WITH THE stroke of a pen on Jan. 19, the day before President Biden took office, employees of the federal government’s main deportation agency were empowered to thwart the new administration’s policies. The union representing Immigration and Customs Enforcement agents, a longtime ally of former president Donald Trump, was handed what amounts to a veto over the White House thanks to the machinations of one man: Ken Cuccinelli, then-acting deputy secretary at the Department of Homeland Security.
Mr. Cuccinelli, an immigration hard-liner, schemed during the outgoing administration’s final days to fix in place its deportation policies and stymie those of Mr. Biden. A former Republican attorney general of Virginia once fond of bashing Democrats’ pro-labor policies, he signed a deal with the union representing ICE agents and employees that may be among the most pro-labor agreements ever reached by the federal government.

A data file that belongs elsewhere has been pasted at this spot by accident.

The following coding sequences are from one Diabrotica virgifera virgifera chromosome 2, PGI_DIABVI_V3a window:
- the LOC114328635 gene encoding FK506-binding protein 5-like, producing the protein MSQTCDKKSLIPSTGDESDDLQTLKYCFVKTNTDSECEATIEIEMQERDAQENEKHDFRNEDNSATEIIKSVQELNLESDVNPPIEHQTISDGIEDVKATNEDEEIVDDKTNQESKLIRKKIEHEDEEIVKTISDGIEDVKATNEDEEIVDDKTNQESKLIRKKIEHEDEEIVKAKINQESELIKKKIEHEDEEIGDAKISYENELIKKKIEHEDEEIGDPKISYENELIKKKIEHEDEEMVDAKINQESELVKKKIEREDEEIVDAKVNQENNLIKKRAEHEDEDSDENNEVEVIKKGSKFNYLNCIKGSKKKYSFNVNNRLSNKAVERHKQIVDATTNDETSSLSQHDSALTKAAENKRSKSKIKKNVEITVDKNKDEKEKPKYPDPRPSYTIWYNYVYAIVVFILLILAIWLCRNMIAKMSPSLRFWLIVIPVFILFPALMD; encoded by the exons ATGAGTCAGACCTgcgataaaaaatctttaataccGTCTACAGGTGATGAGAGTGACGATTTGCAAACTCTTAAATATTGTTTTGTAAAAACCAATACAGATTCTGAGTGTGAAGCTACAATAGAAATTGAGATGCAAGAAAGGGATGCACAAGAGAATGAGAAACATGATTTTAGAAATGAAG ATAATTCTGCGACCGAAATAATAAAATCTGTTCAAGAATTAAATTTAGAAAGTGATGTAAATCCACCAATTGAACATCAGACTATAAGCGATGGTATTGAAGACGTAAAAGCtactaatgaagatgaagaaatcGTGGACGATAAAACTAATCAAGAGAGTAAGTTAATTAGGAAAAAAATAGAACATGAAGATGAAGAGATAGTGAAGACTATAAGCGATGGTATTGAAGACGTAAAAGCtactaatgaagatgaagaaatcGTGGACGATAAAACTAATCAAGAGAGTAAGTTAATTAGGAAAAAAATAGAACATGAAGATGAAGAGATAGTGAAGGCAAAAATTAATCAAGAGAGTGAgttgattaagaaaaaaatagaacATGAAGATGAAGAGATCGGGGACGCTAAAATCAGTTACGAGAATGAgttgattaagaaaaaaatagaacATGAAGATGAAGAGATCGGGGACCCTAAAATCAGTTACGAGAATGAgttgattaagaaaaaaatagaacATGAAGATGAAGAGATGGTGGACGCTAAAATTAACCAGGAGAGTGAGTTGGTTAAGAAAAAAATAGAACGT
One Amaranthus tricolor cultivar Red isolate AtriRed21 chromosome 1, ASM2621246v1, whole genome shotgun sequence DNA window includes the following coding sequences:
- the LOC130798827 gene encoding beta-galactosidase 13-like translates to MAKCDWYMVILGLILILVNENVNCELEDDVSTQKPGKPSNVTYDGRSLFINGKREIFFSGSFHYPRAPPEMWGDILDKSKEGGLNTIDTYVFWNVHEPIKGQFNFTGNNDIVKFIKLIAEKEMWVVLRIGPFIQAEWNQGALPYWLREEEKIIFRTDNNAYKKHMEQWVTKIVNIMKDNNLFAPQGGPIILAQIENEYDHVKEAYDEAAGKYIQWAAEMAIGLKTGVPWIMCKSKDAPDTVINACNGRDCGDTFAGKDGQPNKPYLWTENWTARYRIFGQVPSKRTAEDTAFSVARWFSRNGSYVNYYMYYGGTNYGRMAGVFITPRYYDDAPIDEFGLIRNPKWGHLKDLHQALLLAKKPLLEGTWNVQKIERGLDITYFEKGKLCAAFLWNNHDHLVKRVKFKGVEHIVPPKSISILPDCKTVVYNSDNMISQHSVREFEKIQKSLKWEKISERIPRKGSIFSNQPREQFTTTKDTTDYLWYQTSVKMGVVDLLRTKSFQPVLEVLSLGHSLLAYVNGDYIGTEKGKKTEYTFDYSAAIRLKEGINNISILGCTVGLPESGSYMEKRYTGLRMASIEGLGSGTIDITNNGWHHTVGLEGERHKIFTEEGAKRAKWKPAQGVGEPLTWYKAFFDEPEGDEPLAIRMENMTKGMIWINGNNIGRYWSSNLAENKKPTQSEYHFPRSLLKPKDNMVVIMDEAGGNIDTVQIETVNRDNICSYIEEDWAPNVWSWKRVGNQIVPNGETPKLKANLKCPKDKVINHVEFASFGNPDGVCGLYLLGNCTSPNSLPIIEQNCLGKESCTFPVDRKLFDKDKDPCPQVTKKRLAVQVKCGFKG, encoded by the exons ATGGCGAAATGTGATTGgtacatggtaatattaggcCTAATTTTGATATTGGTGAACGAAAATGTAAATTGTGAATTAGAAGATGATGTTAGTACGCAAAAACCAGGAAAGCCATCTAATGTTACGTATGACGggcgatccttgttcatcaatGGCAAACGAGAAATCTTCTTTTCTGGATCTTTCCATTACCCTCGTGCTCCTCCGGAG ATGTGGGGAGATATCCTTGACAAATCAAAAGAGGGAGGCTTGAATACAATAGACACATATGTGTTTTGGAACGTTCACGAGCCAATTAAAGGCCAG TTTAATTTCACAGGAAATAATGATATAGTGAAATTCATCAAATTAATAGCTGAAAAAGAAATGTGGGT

In a series of memorandums of understanding reported by the New York Times, Mr. Cuccinelli, whose own appointment had been deemed legally questionable, agreed with ICE’s union that the federal government would be forbidden from making any “modifications whatsoever concerning the policies, hours, functions, alternate work schedules, resources, tools, compensation and the like” affecting the agency and roughly 7,500 agents and employees — without the explicit written consent of union officials.
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